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    Procedure or Surgery (Breast reconstruction - implant AND flap): I had a rather unusual reconstruction experience that I would be happy to talk to anyone about. During the mastectomy, it appeared that the doctor got clean margins, so the plastic surgeon put in a tissue expander. The plan was to expand the reconstructed breast over 3 to 6 months and then replace it with an implant. Unfortunately, about 10 days after surgery, the detailed examination indicated that the margins weren't clean enough. My surgeon had done the best he could, so I don't blame him at all. It was very much borderline and they said the decision to do radiation was up to me - it was not strongly recommended. I decided to do radiation but that made the reconstruction more complex. During the six months of chemo, we slowly expanded the breast. Just prior to radiation, we deflated it. After radiation, we re-expanded but it was pretty painful and we could not fully re-inflate as the tissue was pretty tight already. For the reconstruction, my plastic surgeon (the BEST one in Houston) did a latissimus dorsi (back) flap to create a small pocket for the implant and then put the implant inside the new pocket. Implants can't go next to radiated tissue - they tend to get encapsulated. Although I am happy with the result, I still can't wear a bra 4 years after the surgery and I have to work constantly to keep the muscles flexible. I see a massage therapist twice a month to help as well. This surgery took longer to recover from than the mastectomy - a good 6 weeks. It was another 6 weeks or so till I felt like I could start my normal daily life.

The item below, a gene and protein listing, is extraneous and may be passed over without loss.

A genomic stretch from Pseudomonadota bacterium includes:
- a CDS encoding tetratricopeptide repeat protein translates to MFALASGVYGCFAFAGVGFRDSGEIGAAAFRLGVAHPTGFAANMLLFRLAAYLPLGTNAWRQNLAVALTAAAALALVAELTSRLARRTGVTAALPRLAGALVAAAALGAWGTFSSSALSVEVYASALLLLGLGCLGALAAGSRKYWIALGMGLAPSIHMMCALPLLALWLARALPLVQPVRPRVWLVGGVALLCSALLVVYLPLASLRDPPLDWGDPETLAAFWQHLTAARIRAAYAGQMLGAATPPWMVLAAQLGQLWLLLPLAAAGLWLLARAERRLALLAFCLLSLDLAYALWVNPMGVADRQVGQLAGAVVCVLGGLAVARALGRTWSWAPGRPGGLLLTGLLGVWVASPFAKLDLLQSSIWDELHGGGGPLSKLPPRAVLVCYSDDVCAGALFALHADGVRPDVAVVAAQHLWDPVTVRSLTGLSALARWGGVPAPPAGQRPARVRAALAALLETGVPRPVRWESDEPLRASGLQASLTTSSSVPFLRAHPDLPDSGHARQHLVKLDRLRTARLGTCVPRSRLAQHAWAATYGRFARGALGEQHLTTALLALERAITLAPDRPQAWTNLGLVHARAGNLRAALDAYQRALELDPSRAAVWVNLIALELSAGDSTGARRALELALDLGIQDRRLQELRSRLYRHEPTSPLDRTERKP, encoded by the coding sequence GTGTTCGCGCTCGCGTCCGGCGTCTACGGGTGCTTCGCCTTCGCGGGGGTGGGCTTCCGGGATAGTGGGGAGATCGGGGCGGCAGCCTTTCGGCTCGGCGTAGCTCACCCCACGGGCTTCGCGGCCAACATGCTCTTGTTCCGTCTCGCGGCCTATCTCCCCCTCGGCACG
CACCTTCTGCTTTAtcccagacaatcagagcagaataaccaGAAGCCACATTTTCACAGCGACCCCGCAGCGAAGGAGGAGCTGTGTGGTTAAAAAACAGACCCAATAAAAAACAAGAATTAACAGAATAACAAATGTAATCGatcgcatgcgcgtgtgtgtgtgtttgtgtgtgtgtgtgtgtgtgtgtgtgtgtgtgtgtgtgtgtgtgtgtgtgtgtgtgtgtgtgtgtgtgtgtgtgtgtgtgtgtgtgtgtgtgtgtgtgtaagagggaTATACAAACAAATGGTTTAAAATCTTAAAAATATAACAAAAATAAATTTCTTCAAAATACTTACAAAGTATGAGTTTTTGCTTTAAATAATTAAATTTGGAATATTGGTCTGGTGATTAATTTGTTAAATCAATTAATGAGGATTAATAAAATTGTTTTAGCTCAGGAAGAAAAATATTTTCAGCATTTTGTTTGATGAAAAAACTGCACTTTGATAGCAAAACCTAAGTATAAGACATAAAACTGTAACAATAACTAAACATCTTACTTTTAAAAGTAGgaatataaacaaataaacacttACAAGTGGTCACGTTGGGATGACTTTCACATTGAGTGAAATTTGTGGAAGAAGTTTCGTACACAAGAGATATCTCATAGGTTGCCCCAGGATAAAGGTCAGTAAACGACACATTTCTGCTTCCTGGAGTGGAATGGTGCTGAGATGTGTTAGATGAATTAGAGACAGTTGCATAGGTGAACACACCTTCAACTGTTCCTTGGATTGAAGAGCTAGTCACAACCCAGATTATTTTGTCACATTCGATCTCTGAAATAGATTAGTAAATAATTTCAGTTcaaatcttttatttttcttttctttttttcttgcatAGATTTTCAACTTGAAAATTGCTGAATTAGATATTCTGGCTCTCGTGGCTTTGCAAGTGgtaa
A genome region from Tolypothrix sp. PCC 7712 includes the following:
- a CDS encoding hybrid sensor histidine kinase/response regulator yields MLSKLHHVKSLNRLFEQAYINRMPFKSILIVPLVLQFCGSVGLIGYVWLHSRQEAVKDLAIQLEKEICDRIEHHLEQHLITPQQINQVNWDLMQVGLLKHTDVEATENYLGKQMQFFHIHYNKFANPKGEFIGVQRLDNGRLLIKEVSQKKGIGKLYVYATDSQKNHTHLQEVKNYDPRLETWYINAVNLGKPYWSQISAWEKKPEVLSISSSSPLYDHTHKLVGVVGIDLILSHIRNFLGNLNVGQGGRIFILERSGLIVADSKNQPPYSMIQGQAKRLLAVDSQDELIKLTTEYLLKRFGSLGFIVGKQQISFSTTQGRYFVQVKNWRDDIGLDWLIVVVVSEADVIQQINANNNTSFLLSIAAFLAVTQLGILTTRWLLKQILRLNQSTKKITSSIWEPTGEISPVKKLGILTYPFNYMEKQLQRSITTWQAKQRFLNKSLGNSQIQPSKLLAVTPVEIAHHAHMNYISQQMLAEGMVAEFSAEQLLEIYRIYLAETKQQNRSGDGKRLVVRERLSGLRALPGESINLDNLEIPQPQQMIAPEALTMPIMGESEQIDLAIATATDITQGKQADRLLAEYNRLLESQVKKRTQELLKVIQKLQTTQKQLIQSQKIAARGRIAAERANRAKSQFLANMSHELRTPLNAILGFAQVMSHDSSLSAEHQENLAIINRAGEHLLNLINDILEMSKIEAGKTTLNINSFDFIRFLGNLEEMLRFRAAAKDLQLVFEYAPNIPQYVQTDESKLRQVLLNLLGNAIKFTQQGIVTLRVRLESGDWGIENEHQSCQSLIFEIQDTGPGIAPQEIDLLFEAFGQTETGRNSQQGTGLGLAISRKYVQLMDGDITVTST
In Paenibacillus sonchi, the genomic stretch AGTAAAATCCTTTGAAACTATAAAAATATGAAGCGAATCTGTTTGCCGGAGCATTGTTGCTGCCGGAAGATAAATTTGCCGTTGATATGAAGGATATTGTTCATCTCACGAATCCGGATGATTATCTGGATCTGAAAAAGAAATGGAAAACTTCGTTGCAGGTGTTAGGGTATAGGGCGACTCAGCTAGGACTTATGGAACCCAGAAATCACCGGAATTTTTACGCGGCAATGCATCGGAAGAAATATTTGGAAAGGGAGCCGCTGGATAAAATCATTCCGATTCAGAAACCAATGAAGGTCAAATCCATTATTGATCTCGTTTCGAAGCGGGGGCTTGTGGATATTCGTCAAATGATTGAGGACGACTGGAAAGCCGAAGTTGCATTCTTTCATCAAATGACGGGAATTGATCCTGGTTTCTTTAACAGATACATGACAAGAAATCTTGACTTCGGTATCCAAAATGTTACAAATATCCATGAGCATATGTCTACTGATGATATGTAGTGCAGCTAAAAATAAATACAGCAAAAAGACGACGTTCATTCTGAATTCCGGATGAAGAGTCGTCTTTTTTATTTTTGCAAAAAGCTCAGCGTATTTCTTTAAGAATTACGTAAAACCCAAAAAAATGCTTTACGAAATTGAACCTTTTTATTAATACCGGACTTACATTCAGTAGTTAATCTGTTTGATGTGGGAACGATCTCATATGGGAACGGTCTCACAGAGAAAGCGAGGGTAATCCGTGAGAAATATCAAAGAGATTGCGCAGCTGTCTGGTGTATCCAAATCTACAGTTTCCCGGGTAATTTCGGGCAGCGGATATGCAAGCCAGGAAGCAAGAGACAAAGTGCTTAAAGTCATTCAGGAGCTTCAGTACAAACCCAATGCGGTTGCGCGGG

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    MaryMoo shared an experience

    Procedure or Surgery (Mastectomy): I had a wonderful surgeon and the procedure went as expected. The recovery was very tough, though. I had never experienced soreness like this in my life. Pain medicine helped but all I wanted to do was clutch a pillow to my chest and keep pressure on it. It took a long time to get the strength and flexibility back. You MUST do the stretching exercises they give you EVERY day and do NOT lift things before you are allowed to. I was not able to do much of anything for 3 solid weeks and my doctors said that was a fast recovery. I was in pretty good health before the surgery - not overweight, normal blood pressure, etc. It was a good 6 weeks before I felt like I could do simple tasks like go to the grocery store by myself. It does get better, but you have to be patient and do what the doctors and nurses tell you.